Bump Steer Problem

Information and questions on GL1500 Goldwings (1988-2000)
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Posts: 1
Joined: Tue Jul 12, 2016 10:49 pm
Location: Urbanna, VA
Motorcycle: 1989 GL1500 Goldwing

Bump Steer Problem

Post by hitec1 »

Hello, all,

I have a 1989 Honda Goldwing with 150K on it and I have begun to notice what I refer to as bump steer. I don't think this is a new or suddenly appearing problem. Instead, I believe that it has possibly just gotten worse over time. Now either its severity has increased or age or wisdom are telling me that this is not safe any longer. I notice it once some time ago at highway speeds on what I call a humpy interstate fly-over. As I leaned into the corner the road surface started a rhythmic bounce. As it did I notice that a wobble or bump steer effect was happening and I eased off the throttle and as soon as the bouncing stopped, so did the bump steer. While I'm sure this is suspension related, I don't think this was a speed wobble. Though I did feel like if left unchecked or at higher speeds, it may have resulted in a tank slapper.

More recently, at highway speeds again only on a straightaway section of a bridge with the same rhythmic bounce, I noticed again. I suspect that one of the front forks or rear air springs is weaker than it's opposite causing the bump steer. As soon as the road flattens our the bump steer stops and the bike rides fine.

Any help in determining the cause and how to identify the offending part would be greatly appreciated.

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Re: Bump Steer Problem

Post by Wing--Man »

Things to check...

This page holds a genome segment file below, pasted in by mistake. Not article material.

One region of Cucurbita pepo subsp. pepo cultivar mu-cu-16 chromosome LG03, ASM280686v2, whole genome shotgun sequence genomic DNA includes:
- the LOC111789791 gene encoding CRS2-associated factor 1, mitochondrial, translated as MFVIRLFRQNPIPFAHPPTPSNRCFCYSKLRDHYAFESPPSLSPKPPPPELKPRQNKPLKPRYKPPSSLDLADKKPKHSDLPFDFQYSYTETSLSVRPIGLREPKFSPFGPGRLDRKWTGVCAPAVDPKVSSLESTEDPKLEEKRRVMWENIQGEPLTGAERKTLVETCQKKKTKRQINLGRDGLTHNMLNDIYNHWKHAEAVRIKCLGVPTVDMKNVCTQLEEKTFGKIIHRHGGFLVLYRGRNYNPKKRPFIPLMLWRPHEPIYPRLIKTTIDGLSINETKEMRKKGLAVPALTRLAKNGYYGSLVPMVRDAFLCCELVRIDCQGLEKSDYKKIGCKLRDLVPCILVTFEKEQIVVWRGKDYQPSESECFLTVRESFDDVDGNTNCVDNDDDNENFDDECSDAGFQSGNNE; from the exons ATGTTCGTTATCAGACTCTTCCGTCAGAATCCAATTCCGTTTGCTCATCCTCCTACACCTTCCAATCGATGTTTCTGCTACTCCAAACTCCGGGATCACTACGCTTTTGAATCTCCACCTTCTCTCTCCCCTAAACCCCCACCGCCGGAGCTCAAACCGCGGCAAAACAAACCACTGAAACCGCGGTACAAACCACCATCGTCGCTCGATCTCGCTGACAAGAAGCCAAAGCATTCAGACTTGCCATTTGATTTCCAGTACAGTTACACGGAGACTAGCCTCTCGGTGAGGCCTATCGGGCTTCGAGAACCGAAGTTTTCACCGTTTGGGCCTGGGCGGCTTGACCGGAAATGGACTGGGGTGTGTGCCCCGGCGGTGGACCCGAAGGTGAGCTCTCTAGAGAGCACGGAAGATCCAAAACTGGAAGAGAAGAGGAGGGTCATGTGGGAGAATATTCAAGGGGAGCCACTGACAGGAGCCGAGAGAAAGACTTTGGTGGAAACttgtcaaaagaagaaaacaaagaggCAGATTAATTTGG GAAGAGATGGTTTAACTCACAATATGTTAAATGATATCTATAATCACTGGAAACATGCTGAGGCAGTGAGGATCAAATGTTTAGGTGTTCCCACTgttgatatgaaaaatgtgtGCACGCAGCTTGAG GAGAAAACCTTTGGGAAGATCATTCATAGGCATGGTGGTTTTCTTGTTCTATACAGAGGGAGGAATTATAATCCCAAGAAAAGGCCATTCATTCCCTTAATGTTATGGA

One bad fork.
Swing arm bearings.
Wheel bearings.
Steering bearings.
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Location: Shenandoah Valley of Virginia
Motorcycle: 1997 GL1500SE/'98 Lehman Trike

Re: Bump Steer Problem

Post by CrystalPistol »

As built by Honda, 1500s have two different rear suspension units …. one is a shock with spring, … and the other has an air chamber (no spring) … and so unequal pressure is applied to swing arm, … which was built to handle it.
There have been more than a few GL1500 swing arms suffer weakening due to internal corrosion. Such a swingarm could flex under changing loadings, resulting in a rear wheel moving around or leaning back & forth.

Something to check.

If it had happened only in sweeping turns, I would have suggested changing trail of front forks due to rear moving up & down as cause … but you said it happens on straights.
Make Courtesy your "Code of the Road" …

… & Have a Safe Trip!

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Re: Bump Steer Problem

Post by dadztoy »

Front end wobble can be caused by any number of things but when I noticed it on my previous 1500 it was sue to insufficient steering head bearing torque... Simply re-torquing steering head bearings resolved the issue...

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